One of the best ways to minimize the potential of a crippling emotional response is through personal preparation. For this reason, encourage noncounseling staff to build their response skills through strategies such as taking first aid/CPR courses, volunteering with organizations like the American Red Cross' disaster response team (which provides some excellent and free disaster response training), and creating their own family response plan using resources such as those found online at www.ready.gov. This kind of coaching provides two benefits, one to camp and another to the employee families, making it a win-win situation.
Plan a Series of Training Sessions for Non-Counseling Staff
People who respond to a crisis do best when they have experience with both the response process and the people with whom they'll interact. With this in mind, schedule a series of meetings with the group that, ultimately, results in achieving these two outcomes — the more interactive the training session, the better. Assuming a two-hour training period, the first two sessions might look something like what's outlined in the Sample Sessions Training.
Readers will note that the sample sessions include mention of table-top exercises. Table-top exercises are interactive, problem-solving activities designed to mimic crisis situations and, in working through the scenario, allow participants to exercise critical thinking, understand the scope of what may be asked of them, and identify both strengths and challenges. Table-top scenarios for noncounseling staff are most effective if the first couple of scenarios reflect reasonably anticipated events and allow the participants to work from their familiar role at camp (food service addresses nutrition needs, facility focuses on physical plant, office staff concentrate on record access and record keeping, etc.).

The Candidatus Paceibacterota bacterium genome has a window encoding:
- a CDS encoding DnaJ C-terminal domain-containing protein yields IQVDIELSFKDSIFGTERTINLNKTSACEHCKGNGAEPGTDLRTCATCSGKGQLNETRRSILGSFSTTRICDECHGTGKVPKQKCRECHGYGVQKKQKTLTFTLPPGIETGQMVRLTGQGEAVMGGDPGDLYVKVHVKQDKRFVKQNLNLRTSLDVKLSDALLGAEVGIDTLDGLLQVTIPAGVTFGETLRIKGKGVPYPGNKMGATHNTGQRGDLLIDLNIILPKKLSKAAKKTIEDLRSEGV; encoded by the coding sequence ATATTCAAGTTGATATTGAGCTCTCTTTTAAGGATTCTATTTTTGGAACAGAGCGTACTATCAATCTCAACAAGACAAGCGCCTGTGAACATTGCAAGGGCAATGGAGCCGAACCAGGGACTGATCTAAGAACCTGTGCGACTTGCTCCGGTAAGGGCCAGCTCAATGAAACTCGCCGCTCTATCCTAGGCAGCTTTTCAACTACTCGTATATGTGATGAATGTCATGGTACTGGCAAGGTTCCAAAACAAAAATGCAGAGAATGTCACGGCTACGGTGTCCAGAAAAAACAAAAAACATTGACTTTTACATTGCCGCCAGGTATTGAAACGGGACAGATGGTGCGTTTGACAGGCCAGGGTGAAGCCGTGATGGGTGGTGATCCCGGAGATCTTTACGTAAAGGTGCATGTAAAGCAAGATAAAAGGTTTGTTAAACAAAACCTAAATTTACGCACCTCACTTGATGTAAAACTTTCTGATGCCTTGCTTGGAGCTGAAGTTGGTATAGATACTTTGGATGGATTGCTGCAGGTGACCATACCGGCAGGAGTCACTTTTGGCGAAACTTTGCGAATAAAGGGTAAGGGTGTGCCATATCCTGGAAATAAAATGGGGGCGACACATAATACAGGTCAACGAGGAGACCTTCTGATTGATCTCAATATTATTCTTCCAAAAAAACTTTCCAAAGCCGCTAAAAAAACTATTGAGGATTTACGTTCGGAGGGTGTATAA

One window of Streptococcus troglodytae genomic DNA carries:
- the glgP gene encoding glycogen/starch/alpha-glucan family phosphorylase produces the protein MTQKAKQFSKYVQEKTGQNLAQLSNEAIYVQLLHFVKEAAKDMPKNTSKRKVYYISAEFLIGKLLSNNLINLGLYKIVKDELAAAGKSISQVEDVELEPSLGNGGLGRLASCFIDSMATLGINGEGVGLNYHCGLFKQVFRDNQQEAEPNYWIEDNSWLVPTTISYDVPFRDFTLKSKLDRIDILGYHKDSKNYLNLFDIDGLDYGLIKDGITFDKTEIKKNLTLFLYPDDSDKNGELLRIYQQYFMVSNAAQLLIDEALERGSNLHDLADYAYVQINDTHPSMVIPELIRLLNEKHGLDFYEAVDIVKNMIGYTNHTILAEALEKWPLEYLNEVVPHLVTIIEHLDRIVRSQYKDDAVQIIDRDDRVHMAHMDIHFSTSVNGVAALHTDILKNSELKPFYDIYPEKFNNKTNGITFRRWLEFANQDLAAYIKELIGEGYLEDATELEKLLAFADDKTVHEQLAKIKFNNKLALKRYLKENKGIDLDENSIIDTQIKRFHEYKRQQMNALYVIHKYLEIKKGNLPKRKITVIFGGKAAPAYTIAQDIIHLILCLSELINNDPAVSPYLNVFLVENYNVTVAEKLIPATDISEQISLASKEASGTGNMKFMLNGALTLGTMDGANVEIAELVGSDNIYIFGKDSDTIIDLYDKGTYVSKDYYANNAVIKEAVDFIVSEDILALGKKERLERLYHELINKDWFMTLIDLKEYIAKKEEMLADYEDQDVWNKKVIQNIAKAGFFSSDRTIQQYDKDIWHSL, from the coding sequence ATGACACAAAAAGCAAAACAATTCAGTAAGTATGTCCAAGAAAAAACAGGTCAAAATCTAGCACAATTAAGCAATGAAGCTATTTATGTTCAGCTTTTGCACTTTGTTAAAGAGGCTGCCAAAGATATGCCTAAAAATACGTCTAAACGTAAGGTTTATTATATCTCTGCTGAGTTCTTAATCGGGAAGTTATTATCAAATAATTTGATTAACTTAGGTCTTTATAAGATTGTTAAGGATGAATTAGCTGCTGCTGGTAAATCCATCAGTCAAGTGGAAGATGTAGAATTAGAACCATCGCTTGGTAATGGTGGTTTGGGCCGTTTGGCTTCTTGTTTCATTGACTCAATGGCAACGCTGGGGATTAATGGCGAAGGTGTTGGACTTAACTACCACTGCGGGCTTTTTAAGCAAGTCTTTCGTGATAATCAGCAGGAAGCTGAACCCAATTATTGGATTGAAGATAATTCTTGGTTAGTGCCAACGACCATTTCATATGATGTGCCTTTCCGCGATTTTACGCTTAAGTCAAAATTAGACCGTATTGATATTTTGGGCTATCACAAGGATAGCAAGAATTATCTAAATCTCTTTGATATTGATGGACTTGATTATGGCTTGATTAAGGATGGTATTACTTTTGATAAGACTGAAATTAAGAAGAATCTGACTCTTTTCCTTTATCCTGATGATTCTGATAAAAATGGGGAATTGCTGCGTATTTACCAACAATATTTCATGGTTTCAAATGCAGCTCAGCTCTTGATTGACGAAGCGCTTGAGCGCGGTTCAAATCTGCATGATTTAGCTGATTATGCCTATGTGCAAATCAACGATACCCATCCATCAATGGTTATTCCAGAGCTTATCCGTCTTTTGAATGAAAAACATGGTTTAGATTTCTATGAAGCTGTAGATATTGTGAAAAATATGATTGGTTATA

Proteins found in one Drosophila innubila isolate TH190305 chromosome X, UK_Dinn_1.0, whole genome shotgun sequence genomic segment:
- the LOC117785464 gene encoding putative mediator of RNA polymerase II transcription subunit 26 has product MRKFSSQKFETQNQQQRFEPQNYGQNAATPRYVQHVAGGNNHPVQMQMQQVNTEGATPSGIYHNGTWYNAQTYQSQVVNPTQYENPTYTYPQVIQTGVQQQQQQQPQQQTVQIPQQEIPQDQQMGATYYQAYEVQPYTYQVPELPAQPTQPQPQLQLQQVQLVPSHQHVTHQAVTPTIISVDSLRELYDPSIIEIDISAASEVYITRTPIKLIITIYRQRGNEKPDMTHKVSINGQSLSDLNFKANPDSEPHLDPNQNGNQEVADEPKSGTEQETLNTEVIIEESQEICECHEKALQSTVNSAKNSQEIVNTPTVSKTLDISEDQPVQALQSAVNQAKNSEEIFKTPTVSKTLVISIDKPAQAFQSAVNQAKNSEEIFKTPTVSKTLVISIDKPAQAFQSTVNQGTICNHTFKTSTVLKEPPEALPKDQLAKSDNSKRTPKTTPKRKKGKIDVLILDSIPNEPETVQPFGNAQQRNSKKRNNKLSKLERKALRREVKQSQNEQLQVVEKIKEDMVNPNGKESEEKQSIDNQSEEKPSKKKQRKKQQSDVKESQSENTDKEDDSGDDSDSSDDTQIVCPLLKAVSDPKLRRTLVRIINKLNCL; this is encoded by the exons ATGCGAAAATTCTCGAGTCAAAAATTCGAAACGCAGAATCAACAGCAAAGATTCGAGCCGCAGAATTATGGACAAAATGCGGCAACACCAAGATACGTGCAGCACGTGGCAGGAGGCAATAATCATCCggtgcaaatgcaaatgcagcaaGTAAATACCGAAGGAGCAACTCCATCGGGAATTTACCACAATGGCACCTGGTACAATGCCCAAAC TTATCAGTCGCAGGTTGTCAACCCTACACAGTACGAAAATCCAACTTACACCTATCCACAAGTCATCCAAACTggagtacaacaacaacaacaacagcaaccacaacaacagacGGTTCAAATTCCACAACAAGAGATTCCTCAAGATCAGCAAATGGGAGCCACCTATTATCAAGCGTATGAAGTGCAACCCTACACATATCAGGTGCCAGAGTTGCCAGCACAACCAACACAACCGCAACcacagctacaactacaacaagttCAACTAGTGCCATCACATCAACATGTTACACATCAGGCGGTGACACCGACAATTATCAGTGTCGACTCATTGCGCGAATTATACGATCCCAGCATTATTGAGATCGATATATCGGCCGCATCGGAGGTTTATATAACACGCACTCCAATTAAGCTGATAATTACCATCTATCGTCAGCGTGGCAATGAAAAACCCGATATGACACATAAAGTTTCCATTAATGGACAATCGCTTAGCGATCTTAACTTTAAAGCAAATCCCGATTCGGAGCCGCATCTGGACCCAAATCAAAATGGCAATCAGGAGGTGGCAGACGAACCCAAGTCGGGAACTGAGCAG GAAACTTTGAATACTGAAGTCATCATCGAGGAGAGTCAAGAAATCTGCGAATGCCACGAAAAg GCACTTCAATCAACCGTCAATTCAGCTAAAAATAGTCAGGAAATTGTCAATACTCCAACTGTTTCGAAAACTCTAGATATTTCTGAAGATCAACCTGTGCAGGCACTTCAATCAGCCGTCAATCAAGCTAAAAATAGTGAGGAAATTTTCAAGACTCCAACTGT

Here's a table-top scenario that might be one of the first given to noncounseling staff:
You're on an errand that has taken you into town. You're by yourself in the vehicle and come upon the scene of a motor vehicle accident. Police are diverting traffic around the incident. You hear sirens behind you. As you follow the police direction, you see that one of the vehicles is the camp van. It's in the ditch, rolled on its side, and people surround it. You know the van was out for a day trip; it's filled with campers and a couple of staff. What do you do?